We’ve already seen the timeline experience significantly altered. Promoted tweets, “while you were away”, inline conversation threads, and Twitter cards. Twitter in 2015 looks a lot more like Facebook than it did a few years ago, to everyone not using third-party Twitter apps.

Growing the user base is fine. But making Twitter more accessible to new users won’t do any good if you lose the much larger base of passionate users who have loved the product for years because it’s unique. You’re not going to beat Facebook by becoming even more like Facebook. If that’s Twitter’s strategy, then the service is already in decline.

Jack Dorsey to lead Twitter again

Three years ago today I posted my last personal tweet. That time and distance away from mainstream social networking has given me a new perspective on the importance of independent microblogging. It has shaped where I write and what tools I build.

But Twitter remains as fascinating as ever. Just a few weeks ago, the board seemed unsure about letting Jack Dorsey split his time between Twitter and Square:

“The responsibilities of running Square, which Dorsey reportedly refuses to give up, may now stand in the way of a Steve Jobs-esque return as Twitter’s full time chief executive. In June, its board took the unusual step of publicly declaring that it would only consider candidates ‘who are in a position to make a full-time commitment to Twitter’, a thinly-veiled reference to Dorsey’s preoccupations.”

Then they backed away from that:

“That declaration, as it seems to have turned out, has been a largely empty one. The idea that Dorsey might return gained steam among people both inside and outside the company over the past few months even though he had no intention of leaving Square. He even referred to the companies as his two children when discussing the dilemma, according to a source.”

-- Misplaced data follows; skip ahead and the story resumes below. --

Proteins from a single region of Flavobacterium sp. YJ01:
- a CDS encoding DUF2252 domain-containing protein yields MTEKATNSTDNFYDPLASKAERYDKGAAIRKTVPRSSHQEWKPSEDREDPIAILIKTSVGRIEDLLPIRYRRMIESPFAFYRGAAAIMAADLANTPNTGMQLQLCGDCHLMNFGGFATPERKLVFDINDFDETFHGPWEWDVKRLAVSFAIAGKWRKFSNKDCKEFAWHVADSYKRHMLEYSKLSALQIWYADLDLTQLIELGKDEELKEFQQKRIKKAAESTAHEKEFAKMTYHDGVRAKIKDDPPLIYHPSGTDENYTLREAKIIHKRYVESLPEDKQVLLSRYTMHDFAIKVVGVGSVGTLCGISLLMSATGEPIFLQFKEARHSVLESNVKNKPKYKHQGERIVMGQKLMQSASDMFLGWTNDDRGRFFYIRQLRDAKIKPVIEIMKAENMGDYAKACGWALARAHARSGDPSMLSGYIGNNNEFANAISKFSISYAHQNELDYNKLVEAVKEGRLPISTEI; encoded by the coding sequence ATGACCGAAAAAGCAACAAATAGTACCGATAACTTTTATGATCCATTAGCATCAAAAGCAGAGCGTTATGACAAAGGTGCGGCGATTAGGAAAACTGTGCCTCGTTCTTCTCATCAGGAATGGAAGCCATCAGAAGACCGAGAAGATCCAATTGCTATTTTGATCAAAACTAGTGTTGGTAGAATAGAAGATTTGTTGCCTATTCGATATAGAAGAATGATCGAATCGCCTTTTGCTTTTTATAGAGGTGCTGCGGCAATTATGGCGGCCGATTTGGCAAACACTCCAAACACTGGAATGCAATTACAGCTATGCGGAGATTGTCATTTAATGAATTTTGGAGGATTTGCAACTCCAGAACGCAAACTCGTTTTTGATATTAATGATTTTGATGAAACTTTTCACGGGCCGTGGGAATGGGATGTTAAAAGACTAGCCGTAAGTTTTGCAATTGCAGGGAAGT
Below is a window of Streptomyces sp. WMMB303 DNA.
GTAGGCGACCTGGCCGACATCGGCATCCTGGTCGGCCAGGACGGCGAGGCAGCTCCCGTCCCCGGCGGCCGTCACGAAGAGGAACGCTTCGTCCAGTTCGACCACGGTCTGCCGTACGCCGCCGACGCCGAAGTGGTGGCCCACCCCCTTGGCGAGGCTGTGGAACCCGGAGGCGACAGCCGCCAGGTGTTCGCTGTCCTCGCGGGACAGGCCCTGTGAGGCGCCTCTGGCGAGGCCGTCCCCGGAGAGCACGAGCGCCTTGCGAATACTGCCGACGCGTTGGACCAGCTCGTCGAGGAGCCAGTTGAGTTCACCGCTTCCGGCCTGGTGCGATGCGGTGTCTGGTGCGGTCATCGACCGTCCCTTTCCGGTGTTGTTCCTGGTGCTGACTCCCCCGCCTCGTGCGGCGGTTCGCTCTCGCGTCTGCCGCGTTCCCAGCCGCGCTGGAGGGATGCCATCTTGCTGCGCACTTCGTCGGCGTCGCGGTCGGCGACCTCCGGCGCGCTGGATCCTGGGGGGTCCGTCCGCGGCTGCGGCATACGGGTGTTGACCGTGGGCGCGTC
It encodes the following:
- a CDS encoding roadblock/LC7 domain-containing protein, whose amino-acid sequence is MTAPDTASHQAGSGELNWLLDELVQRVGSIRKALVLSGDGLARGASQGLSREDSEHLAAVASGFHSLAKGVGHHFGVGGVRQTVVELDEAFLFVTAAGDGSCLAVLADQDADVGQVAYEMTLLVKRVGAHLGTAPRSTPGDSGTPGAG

Today they officially announced that Jack will return to lead Twitter. Of all the recent articles, my favorite is this one from Recode, a long profile on Jack’s role and changing attitude:

“He seems to be a completely different man than the one who returned to Twitter in March 2011 as executive chairman and product czar. Former colleagues recall a man looking for payback for his 2008 ouster; loyalty was key, and many who were loyal to Twitter’s other co-founder, Ev Williams, were booted from the company. Back then, Dorsey would routinely sit in on meetings without saying a word. When he did speak, his contributions were so abstract that few understood what he was talking about. In some cases, he’d simply write a single word or two up on the whiteboard.”

And it goes on, showing how Jack has matured as a leader. Everyone will be watching what he does, and how Twitter evolves. Every article written about an upcoming Twitter feature will mention Jack’s involvement, no matter how insignificant. He’s a big part of the story now.

Ev also wrote about the official announcement:

“Twitter is bigger and more important to the world than we ever dreamed when we started. And it still has incredible, unrealized potential. It will not be easy to unlock it. But we have thousands of smart, creative people working every day to make the company great. And Jack has already demonstrated the ability to inspire the team and think boldly about the next phase of Twitter.”

The greatest challenge for Jack will be figuring out how to take whatever those thousands of employees are working on and turn it into actual user-facing features that ship to customers. Federico Viticci, reviewing the new Tweetbot 4 release last week, wrote about how Tapbots has built something more ambitious than the official Twitter for iPad app, even though Twitter has a much bigger team:

“On the other hand, Twitter for iPad – long ignored by the company – has emerged again with a stretched-up iPhone layout presented in the name of ‘consistency’. It’s a grim landscape, devoid of the excitement and curiosity that surrounded Twitter clients five years ago.”

I still run Tweet Marker, which was created during that period of innovation that Federico refers to, but my focus now is on indie microblogging and the open web. I’m content to watch Twitter from the sidelines and wish Jack the best of luck.

I will return to Twitter when…